I also think we shouldn’t directly compare our situation to cancer since this is not apples and apples (mainly from the mortality/recovery rate, treatments available and prevalence). It would also be good to get an idea of whether these services are well received or have problems with them by reviewing some of the specific forums ...nice guidelines don’t necessarily mean they are being carried out as per the guideline or that the guideline works.

    I would like to see a requirement for symptom monitoring. tools could be offered by the nurse (apps/diaries/help with symptom classification) and the results from these could be monitored by patient and gP every 3-6 months. Again quite cheap to implement but would help a lot (and currently blocked by it being perceived as ‘dwelling on symptoms”)
    janice, ladycatlover, RuthT and 8 others like this.
  8. Webdog

    Webdog Senior Member (Voting Rights)

    Holodeck #2
    The CDC doesn't have specific Multiple Sclerosis or Parkinson's sections listed in their "A – Z Index for ALL CDC Topics".


    PS: In the past, I've complained directly to my provider that ME/CFS patients should get the same level of specialist care that MS and Parkinson's patients routinely get. That ME/CFS patients should be able to see a doctor familiar with their disease, just like MS and Parkinson's patients routinely do. My complaint was denied.
    Last edited: Aug 31, 2018
  9. Suffolkres

    Suffolkres Senior Member (Voting Rights)

    Excellent simple Service Specification- and not too much to ask! Parity with other Neurological conditions like MS should be in the spec now ME is coded on Snowmed as a neuro condition for GPs.
    janice, ladycatlover, Hutan and 5 others like this.
  10. Siobhan

    Siobhan New Member

    If I could add one more resource to the care team I would want to make available, on a voluntary basis, a compassionate social worker to provide emotional support and advocacy around all the losses and and adjustments of a life turned upside down by M.E.

    It would be imperative that they be someone who understands the biological aspects of the illness and absolutely not be someone who buys into the somatization model.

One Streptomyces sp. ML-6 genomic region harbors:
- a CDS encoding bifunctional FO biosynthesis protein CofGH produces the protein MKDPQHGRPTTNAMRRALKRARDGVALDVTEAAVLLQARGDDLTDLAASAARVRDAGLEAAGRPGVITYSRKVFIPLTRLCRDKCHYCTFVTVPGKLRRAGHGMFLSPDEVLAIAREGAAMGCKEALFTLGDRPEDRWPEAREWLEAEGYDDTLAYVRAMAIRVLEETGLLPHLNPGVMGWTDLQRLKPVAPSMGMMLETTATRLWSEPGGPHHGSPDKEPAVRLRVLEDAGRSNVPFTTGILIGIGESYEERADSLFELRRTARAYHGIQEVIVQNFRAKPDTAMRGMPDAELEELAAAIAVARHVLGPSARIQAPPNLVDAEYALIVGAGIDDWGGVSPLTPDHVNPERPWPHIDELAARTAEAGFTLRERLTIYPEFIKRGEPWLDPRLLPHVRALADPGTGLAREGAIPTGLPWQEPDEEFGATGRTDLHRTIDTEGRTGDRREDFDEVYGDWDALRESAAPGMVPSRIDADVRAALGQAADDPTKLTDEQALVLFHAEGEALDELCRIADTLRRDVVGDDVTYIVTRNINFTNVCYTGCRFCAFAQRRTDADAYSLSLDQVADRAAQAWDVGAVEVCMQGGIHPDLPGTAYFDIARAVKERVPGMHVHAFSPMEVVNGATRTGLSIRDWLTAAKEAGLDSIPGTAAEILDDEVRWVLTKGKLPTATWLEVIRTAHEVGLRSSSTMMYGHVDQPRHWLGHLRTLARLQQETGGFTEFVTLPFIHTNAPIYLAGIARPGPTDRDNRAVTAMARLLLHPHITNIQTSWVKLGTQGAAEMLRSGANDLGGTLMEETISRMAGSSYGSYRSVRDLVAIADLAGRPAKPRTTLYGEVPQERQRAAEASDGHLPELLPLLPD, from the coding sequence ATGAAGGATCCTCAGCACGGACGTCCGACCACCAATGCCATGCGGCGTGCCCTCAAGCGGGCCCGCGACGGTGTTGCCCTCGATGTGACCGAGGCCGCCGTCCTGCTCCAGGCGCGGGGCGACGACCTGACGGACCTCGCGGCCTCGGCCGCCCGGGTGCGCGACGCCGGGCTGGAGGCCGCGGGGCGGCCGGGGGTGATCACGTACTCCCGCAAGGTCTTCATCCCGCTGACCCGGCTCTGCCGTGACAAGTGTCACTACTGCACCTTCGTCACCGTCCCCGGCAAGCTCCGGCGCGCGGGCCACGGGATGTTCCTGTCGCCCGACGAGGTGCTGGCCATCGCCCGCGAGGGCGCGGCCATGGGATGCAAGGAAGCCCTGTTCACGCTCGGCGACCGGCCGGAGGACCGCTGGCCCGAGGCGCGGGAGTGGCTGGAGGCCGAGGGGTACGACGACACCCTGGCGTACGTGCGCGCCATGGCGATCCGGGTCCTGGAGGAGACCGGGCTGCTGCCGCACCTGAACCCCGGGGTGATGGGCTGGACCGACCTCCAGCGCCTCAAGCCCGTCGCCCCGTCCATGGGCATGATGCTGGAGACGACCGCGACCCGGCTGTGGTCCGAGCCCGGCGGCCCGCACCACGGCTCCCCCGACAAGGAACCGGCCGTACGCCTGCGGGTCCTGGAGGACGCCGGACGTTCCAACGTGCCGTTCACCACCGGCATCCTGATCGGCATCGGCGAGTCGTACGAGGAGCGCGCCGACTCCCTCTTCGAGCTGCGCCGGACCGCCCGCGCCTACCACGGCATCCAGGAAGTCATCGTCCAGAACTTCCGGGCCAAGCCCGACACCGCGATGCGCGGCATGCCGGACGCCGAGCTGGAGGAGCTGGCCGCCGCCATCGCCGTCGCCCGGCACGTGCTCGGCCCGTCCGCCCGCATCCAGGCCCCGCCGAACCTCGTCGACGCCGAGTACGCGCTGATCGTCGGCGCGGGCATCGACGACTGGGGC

They could could provide support to the person with M.E. and their significant others as they adjust to changes in family roles. They could also help them cope with the challenges of stigma and ignorance within the person’s social network and develop strategies to advocate for respectful, competent care within the medical system.

    As a social worker and someone who lives with M.E. I am proud of the tradition within my profession of supporting people on the margins such as people with HIV and other stigmatized illnesses, people struggling with homelessness/poverty, people fleeing domestic abuse, survivors of sexual abuse and many others who were historically stigmatized, disbelieved and abandoned by mainstream medical professionals. I can tell you there are some really good social workers out there who would find these roles in caring for people with M.E. very meaningful.
    Last edited: Sep 1, 2018
  11. NelliePledge

    NelliePledge Moderator Staff Member

    UK West Midlands
    Yes I know someone on another forum who would definitely benefit from this support as reliant entirely on paid help and no family/friends support.
  12. Ravn

    Ravn Senior Member (Voting Rights)

    Aotearoa New Zealand
    Excellent work @Hutan. Sadly your very reasonable suggestions go soooo far beyond what's currently offered where I live it's not funny.

    Yet I would like to see even more, at least for severe patients.

    Home/Skype visits by specialist ME staff should of course be a must. Additionally doctors should do home/Skype visits for any non-ME issues for those unfortunates hit by more than one illness. That your appointment is for arthritis rather than ME doesn't mean you won't magically not crash from the travel exertion.

    Where travel to a specialist center or hospital is unavoidable, say for cancer treatment, suitable transport should be offered, e.g. ambulance transport for those prone to crashing from OI. Followed by suitable – quiet – accommodation at the destination where staff know how to deal with ME patients.

    And, while we're dreaming, why not a mobile dental and eye care service as well?

    All of which may cost more short term but would help prevent more serious - and even more costly - complications later.
  13. Hutan